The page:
Saudi Journal of Gastroenterology
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Year : 2019  |  Volume : 25  |  Issue : 2  |  Page : 139-140
Precision medicine in colorectal cancer

Colorectal Cancer Research Program, King Abdullah International Medical Research Center (KAIMRC), King Saud Bin Abdulaziz University for Health Sciences, King Abdulaziz Medical City, Ministry of National Guard Health Affair, Riyadh, KSA

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Date of Web Publication18-Mar-2019

How to cite this article:
Aziz MA. Precision medicine in colorectal cancer. Saudi J Gastroenterol 2019;25:139-40

How to cite this URL:
Aziz MA. Precision medicine in colorectal cancer. Saudi J Gastroenterol [serial online] 2019 [cited 2019 Dec 12];25:139-40. Available from:

Precision medicine which has synonyms like “personalized medicine” and “customized therapy” is the buzzword in clinics all around the world. Any form of healthcare that is tailored around the patient profile can be classified as “precision medicine.” Managing a patient based on its unique molecular, physiological and clinicopathological features is replacing “one size fits all” approach.[1],[2],[3] However, in most cases, the overlap between the two strategies is huge. Healthcare management is attempting to connect all disease types with precision medicine, but the most notable effect is seen in cancer. Among cancer types, solid tumors with interpatient heterogeneity are most likely to witness a paradigm shift in the management plan using precision medicine. Colorectal cancer (CRC) being very heterogeneous could be a model disease to fully implement the concept of precision medicine. This will allow the medical community to assess the economic and social impact of using precision medicine. The magnitude of the disease in Saudi Arabia and other parts of the world would ensure assessment in a conspicuous manner.[4] Saudi Arabia is one of the 10 countries in the world having colorectal as most common type of cancer.[5],[6],[7] This positions the Kingdom to be unique in leading the efforts toward mitigating the losses due to CRC.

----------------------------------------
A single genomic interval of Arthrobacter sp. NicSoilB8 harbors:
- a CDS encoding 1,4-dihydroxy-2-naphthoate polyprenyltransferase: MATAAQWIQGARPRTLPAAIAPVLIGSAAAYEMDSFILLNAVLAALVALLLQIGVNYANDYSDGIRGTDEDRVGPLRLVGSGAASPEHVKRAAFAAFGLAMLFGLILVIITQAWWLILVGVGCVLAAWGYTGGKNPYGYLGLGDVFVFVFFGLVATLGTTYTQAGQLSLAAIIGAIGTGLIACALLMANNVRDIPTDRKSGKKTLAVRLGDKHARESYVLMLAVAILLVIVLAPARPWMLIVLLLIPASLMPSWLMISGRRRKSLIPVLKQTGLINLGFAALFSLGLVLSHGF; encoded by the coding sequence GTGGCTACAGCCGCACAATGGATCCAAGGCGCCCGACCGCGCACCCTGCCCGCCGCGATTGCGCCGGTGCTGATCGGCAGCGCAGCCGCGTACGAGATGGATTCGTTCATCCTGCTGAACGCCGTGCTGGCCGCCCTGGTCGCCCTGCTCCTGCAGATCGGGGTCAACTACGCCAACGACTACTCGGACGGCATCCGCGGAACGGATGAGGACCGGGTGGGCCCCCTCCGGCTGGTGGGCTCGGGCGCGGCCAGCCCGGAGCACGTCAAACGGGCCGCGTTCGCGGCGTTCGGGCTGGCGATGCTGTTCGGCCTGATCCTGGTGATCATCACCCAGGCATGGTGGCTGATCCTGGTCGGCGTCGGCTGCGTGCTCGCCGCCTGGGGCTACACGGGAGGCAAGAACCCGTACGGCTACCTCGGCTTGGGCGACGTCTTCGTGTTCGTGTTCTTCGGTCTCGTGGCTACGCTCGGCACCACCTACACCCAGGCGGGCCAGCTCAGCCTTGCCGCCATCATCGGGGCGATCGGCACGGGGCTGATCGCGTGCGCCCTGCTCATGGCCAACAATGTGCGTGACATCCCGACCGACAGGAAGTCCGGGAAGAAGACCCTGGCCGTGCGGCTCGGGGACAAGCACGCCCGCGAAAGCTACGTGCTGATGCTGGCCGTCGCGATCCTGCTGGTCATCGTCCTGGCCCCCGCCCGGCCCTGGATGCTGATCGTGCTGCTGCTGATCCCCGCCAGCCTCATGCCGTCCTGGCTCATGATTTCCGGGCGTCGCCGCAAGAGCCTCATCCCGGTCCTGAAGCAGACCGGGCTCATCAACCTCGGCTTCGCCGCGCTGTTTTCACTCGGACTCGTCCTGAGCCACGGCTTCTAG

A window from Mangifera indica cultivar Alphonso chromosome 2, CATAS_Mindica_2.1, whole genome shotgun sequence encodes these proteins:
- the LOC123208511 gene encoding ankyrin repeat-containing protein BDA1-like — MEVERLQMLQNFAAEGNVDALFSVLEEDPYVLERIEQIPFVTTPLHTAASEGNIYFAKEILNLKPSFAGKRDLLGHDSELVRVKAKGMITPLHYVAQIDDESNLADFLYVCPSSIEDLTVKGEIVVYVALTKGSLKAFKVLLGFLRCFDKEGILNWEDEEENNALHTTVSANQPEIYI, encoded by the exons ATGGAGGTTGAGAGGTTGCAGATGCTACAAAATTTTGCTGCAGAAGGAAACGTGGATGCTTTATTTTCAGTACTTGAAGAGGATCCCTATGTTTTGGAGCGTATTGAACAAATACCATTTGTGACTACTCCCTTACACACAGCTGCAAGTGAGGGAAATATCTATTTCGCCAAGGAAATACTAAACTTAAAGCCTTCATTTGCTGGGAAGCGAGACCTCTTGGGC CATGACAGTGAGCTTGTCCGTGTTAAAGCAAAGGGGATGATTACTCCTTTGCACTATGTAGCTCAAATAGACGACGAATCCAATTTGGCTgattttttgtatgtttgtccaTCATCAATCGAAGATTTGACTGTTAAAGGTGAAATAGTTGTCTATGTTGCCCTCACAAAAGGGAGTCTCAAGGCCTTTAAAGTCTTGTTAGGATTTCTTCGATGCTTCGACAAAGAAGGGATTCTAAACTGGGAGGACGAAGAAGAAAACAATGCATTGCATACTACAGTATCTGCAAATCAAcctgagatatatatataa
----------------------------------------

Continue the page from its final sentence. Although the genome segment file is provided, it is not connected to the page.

The concept of precision medicine itself is very obvious, appealing and promising, but the tools to implement it are still not well worked out. Most of the evidence on which precision medicine is purported to be practiced comes from molecular data. Molecular data in the form of mutations, gene expression changes, change in metabolite and recently immunoscore and so on, are being used to define a patient or a group of patients. This group of patients (or individual patient) is then matched to the best therapy options. With increasing level of precision and accuracy in detecting these molecular alterations in patients or a group of patients, the success of precision medicine is on the rise. The following are key considerations that should be taken into account before implementing the concept of precision medicine in a healthcare setting:

  1. Measureable benefits to the patient
  2. Cost-efficacy in delivering precision medicine
  3. Savings due to removal of unnecessary interventions
  4. Ability to implement it at population level.